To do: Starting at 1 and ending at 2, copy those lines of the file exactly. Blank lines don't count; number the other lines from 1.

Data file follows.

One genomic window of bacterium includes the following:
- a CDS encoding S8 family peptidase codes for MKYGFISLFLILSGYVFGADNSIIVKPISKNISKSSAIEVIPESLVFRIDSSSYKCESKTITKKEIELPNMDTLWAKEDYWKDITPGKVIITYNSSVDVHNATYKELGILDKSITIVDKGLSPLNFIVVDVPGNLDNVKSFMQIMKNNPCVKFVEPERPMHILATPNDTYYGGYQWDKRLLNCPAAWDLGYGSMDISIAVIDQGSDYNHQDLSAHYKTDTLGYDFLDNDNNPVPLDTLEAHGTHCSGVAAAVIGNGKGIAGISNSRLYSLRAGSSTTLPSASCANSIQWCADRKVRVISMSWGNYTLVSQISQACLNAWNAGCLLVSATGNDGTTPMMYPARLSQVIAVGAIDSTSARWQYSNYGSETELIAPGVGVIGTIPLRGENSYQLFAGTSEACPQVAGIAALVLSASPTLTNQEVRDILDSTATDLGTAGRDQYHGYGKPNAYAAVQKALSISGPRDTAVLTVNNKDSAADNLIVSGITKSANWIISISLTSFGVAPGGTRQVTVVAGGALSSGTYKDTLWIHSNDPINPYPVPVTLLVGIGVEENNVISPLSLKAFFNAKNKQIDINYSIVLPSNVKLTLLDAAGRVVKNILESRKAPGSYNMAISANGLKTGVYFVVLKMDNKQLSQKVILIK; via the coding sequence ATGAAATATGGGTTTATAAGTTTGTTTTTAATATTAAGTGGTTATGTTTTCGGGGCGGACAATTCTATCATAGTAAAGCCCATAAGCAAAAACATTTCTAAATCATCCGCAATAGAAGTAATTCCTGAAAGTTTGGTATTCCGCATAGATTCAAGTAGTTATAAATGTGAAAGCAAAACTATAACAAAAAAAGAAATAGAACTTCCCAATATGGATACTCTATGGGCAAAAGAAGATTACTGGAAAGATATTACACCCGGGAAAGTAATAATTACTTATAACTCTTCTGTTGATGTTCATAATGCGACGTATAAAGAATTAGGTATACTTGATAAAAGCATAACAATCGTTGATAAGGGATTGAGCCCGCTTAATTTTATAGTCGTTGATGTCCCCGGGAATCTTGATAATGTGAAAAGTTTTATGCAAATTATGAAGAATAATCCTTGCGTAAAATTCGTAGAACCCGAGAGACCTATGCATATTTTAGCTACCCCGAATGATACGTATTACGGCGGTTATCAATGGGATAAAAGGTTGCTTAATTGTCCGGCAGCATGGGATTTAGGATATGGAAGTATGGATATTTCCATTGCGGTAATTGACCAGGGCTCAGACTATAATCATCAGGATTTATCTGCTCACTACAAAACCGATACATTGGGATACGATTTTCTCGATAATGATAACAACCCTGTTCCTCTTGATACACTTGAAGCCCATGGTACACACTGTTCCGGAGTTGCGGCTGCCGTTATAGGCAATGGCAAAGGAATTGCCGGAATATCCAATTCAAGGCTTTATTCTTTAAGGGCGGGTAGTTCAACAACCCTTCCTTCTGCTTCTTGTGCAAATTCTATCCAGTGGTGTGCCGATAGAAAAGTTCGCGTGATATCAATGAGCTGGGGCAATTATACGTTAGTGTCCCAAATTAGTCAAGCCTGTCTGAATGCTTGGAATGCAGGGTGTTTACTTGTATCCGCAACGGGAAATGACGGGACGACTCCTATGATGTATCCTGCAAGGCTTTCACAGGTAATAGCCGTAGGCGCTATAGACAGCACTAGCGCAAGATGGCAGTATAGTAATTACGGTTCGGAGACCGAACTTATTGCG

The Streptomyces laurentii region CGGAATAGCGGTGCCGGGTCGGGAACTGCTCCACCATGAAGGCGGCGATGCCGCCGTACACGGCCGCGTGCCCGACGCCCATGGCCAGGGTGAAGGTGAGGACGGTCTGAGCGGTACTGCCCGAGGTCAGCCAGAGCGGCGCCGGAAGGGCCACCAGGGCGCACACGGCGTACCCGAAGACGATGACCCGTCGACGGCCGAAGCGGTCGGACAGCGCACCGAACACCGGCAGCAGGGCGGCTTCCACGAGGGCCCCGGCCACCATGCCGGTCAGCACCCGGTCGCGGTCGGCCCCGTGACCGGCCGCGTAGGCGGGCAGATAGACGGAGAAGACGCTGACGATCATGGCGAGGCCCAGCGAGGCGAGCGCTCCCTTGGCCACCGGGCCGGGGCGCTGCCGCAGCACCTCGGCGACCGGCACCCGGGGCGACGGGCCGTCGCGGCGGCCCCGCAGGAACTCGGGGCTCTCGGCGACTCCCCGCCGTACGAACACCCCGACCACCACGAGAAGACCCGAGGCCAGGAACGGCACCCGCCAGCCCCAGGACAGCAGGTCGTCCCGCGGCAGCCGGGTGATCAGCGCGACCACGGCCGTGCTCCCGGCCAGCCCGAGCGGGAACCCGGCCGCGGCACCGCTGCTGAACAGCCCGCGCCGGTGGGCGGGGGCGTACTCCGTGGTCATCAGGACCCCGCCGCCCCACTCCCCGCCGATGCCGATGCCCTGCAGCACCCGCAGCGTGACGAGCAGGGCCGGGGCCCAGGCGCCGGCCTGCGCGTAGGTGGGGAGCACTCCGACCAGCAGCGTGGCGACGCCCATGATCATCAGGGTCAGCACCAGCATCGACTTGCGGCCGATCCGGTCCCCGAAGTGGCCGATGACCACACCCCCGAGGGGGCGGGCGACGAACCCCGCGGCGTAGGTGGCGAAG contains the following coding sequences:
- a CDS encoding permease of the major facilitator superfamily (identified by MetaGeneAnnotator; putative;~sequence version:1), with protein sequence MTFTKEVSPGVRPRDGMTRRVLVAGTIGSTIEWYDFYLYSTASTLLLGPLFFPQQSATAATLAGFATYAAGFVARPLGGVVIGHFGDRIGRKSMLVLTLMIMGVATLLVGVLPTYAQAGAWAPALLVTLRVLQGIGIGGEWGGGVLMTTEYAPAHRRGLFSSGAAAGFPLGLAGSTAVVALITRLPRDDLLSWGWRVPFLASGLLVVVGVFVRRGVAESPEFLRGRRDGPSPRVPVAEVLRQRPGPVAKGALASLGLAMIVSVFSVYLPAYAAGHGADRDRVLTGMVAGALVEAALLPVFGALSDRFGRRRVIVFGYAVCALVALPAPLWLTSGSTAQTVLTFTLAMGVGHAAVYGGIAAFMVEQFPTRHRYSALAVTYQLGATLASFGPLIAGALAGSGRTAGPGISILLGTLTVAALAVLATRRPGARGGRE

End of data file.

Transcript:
One genomic window of bacterium includes the following:
- a CDS encoding S8 family peptidase codes for MKYGFISLFLILSGYVFGADNSIIVKPISKNISKSSAIEVIPESLVFRIDSSSYKCESKTITKKEIELPNMDTLWAKEDYWKDITPGKVIITYNSSVDVHNATYKELGILDKSITIVDKGLSPLNFIVVDVPGNLDNVKSFMQIMKNNPCVKFVEPERPMHILATPNDTYYGGYQWDKRLLNCPAAWDLGYGSMDISIAVIDQGSDYNHQDLSAHYKTDTLGYDFLDNDNNPVPLDTLEAHGTHCSGVAAAVIGNGKGIAGISNSRLYSLRAGSSTTLPSASCANSIQWCADRKVRVISMSWGNYTLVSQISQACLNAWNAGCLLVSATGNDGTTPMMYPARLSQVIAVGAIDSTSARWQYSNYGSETELIAPGVGVIGTIPLRGENSYQLFAGTSEACPQVAGIAALVLSASPTLTNQEVRDILDSTATDLGTAGRDQYHGYGKPNAYAAVQKALSISGPRDTAVLTVNNKDSAADNLIVSGITKSANWIISISLTSFGVAPGGTRQVTVVAGGALSSGTYKDTLWIHSNDPINPYPVPVTLLVGIGVEENNVISPLSLKAFFNAKNKQIDINYSIVLPSNVKLTLLDAAGRVVKNILESRKAPGSYNMAISANGLKTGVYFVVLKMDNKQLSQKVILIK; via the coding sequence ATGAAATATGGGTTTATAAGTTTGTTTTTAATATTAAGTGGTTATGTTTTCGGGGCGGACAATTCTATCATAGTAAAGCCCATAAGCAAAAACATTTCTAAATCATCCGCAATAGAAGTAATTCCTGAAAGTTTGGTATTCCGCATAGATTCAAGTAGTTATAAATGTGAAAGCAAAACTATAACAAAAAAAGAAATAGAACTTCCCAATATGGATACTCTATGGGCAAAAGAAGATTACTGGAAAGATATTACACCCGGGAAAGTAATAATTACTTATAACTCTTCTGTTGATGTTCATAATGCGACGTATAAAGAATTAGGTATACTTGATAAAAGCATAACAATCGTTGATAAGGGATTGAGCCCGCTTAATTTTATAGTCGTTGATGTCCCCGGGAATCTTGATAATGTGAAAAGTTTTATGCAAATTATGAAGAATAATCCTTGCGTAAAATTCGTAGAACCCGAGAGACCTATGCATATTTTAGCTACCCCGAATGATACGTATTACGGCGGTTATCAATGGGATAAAAGGTTGCTTAATTGTCCGGCAGCATGGGATTTAGGATATGGAAGTATGGATATTTCCATTGCGGTAATTGACCAGGGCTCAGACTATAATCATCAGGATTTATCTGCTCACTACAAAACCGATACATTGGGATACGATTTTCTCGATAATGATAACAACCCTGTTCCTCTTGATACACTTGAAGCCCATGGTACACACTGTTCCGGAGTTGCGGCTGCCGTTATAGGCAATGGCAAAGGAATTGCCGGAATATCCAATTCAAGGCTTTATTCTTTAAGGGCGGGTAGTTCAACAACCCTTCCTTCTGCTTCTTGTGCAAATTCTATCCAGTGGTGTGCCGATAGAAAAGTTCGCGTGATATCAATGAGCTGGGGCAATTATACGTTAGTGTCCCAAATTAGTCAAGCCTGTCTGAATGCTTGGAATGCAGGGTGTTTACTTGTATCCGCAACGGGAAATGACGGGACGACTCCTATGATGTATCCTGCAAGGCTTTCACAGGTAATAGCCGTAGGCGCTATAGACAGCACTAGCGCAAGATGGCAGTATAGTAATTACGGTTCGGAGACCGAACTTATTGCG